ABGC Architects were enlisted to transform a large white box into a functional living space for two design-minded homeowners.
When Nathalie Weadick and Carla Killeen bought their two-storey, brick-fronted, mid-terraced home in Rialto, it already had plenty space, but the extension just wasn't working.
"It was a simple large white box, with good light and structure," explains Nathalie. "Our focus was the interior, there was zero design present and it didn’t function well as a kitchen or a dining area. On the plus side, it was a total blank canvas for us to work on. We had to rearrange the space to create a sense of equilibrium and joy. "
The pair enlisted ABGC architects, friends of Carla, who revised the internal layout, bringing a corner kitchen into the centre of the room, and who added a utility, pantry, downstairs WC and a recess for the fridge to sit in within a green painted box structure. "Knowing and getting on with ABGC was a plus," says Nathalie. "I wanted to enjoy the process and I knew I would with them."
The couple's brief was to create a space for cooking and hanging out, using minimal materials, plus adding a downstairs WC, all while leaving a lot of wall space for hanging their graphic art. Also, Nathalie says she is "a big fan of plywood and concrete", so those materials were central to the brief from the off too.
Part of the inspiration behind the kitchen were traditional Irish dressers that architect Gearóid Carvill saw in the National Museum, some years ago. "I’ve been thinking of them every time I’ve done a kitchen. Their expression of cabinetry is so different to the norm that we think kitchens should look like, which is these big blocks with kicker boards, side panels and dusty places on top.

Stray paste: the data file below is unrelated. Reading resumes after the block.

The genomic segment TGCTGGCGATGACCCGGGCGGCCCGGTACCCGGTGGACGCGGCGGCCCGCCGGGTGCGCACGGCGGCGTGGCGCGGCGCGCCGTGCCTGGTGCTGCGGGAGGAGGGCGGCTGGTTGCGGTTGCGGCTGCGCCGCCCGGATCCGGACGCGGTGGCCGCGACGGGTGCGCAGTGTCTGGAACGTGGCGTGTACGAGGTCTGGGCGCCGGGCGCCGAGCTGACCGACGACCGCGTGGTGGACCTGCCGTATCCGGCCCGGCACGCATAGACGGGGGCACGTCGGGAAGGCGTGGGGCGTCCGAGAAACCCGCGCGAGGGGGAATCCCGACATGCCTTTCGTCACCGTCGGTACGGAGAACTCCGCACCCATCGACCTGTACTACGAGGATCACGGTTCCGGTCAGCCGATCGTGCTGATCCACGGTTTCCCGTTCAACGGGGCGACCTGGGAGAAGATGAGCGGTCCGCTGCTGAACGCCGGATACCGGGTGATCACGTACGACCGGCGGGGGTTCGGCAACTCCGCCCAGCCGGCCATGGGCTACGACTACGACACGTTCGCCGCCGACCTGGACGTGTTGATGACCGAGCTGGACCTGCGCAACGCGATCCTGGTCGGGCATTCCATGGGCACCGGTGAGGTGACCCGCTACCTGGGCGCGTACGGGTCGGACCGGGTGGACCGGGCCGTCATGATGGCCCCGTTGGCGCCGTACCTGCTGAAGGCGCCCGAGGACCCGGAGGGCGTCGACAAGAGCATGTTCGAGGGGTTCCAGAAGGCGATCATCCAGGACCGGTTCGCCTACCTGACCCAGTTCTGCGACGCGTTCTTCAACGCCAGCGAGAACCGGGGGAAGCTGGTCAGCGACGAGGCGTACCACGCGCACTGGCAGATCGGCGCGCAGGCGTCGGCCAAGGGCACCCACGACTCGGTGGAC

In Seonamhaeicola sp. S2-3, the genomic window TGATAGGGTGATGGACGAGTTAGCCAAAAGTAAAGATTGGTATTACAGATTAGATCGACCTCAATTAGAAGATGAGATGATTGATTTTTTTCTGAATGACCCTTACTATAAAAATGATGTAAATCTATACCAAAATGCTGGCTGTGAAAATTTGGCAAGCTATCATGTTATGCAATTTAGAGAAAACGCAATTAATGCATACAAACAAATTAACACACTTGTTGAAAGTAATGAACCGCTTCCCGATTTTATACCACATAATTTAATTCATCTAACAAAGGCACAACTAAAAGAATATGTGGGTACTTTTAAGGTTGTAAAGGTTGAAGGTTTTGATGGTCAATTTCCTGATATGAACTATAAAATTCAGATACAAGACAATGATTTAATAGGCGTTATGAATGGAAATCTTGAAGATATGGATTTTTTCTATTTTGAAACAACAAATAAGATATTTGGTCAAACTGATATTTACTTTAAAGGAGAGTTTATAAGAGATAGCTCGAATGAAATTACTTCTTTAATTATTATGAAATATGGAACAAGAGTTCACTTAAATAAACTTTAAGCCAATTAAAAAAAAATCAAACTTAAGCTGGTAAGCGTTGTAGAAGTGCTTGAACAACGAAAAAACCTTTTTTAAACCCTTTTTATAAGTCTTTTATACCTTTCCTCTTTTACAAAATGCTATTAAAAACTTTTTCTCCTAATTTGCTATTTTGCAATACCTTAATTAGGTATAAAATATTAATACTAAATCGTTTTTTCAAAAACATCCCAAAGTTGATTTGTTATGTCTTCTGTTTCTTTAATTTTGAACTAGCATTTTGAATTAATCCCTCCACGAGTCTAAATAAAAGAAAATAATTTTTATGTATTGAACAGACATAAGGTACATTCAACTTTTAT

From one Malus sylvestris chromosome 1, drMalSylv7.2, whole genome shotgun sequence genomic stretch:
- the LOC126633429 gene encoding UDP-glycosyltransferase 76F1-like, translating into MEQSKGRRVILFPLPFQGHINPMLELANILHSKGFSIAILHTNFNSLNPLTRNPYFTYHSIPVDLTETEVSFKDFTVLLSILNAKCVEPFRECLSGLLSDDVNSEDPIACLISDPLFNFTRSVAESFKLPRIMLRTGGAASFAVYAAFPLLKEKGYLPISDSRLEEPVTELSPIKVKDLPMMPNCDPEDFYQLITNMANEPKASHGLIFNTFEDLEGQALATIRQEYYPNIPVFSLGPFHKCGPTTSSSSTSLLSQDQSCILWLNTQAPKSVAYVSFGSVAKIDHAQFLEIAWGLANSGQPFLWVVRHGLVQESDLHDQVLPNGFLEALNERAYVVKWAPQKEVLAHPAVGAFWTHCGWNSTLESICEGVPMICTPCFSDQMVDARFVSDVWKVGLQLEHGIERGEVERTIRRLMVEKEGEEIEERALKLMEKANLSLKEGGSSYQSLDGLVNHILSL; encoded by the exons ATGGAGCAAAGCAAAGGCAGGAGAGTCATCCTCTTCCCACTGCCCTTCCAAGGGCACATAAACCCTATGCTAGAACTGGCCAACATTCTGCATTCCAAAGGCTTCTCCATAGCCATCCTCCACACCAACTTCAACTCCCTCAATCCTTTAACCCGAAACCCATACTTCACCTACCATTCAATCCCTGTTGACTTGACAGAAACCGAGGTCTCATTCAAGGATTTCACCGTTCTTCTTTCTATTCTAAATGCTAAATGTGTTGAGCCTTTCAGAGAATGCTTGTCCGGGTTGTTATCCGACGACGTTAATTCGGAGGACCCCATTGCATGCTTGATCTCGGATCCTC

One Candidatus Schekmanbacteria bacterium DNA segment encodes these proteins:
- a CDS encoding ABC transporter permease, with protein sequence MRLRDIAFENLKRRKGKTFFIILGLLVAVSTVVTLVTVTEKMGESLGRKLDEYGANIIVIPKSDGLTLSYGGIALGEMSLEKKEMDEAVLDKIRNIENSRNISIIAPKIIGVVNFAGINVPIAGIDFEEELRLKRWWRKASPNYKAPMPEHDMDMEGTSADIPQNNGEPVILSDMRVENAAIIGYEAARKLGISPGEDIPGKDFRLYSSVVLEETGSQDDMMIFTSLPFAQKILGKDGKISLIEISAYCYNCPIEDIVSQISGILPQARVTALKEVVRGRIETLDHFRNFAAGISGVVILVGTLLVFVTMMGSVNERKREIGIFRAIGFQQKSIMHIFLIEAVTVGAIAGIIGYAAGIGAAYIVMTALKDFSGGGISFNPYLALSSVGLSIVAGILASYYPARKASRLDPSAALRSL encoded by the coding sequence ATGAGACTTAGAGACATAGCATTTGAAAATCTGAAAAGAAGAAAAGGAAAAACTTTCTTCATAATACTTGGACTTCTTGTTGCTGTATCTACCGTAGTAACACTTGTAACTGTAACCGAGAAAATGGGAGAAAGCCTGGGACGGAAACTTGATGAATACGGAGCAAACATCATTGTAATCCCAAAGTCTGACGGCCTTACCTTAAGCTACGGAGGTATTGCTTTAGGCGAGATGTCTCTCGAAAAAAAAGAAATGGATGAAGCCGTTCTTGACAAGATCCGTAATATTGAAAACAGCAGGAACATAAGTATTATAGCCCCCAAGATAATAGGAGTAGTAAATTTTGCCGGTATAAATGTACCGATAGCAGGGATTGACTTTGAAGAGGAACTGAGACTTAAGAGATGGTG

"Back in the day, people would keep everything, including chickens, in one singular piece of furniture and it wasn’t hung off the wall. In fact, you could carry it out the front door should something happen."
ABGC worked with Mike Ryan of Lyshna Design on the concrete and Peter Brennan of Handcraft Furnishings on the cabinetry. “They’re both very good and exact," says Gearóid.
"They’re real craftsmen, with an in-depth knowledge of their materials and know how far we can push things. They are designers too, and when they give feedback on a design, it’s never to make things easier for themselves, which is sometimes the case with joinery companies. They are just lovely to work with."
With a concrete counter and drawer units on the island, an overhang for the breakfast bar and a cutout for the hob, both Mike and Peter needed to work together closely. It wasn't a case of simply cutting stone once the cabinets were finished.
On the dresser, the counter is aluminum formica, with concrete sleepers, and birch ply wood. "Birch ply is a great way to get warmth in", says Gearóid. "It's got grain, it's got life, it's dimensionally-stable... it’s just a great material to work with, but it needs something else to give it a bit of intelligence."
If you've bought a house with an existing extension, Gearóid says he would look at three bits of information first: the surveyor’s condition report, the BER report, and that he'd assess what’s there from a spatial point of view.
"Knocking down things and rebuilding things isn’t cheap, if you can work with what’s there, it’s golden. We’ve done a number of houses over the years, where the space hasn’t gotten bigger, in fact with some houses, it’s gotten smaller – like my own house – but it’s configured and works well.”
That certainly seems to be the case here. "Even on a dullish day, the space is so bright, and particularly during lockdown, it was a pleasant place to work and hang out," says Nathalie. And the redesign wasn't disruptive at all. "We managed even with our two Jack Russells. I loved coming home to see the daily progress. It was so exciting."
Next up, the couple are working with ABGC on replacing the back doors. "We have to do something with the French doors from the kitchen into the garden. I would love to create a wall of glass with a large door that can open on a warm day."
PHOTOGRAPHY Aoife Herrity
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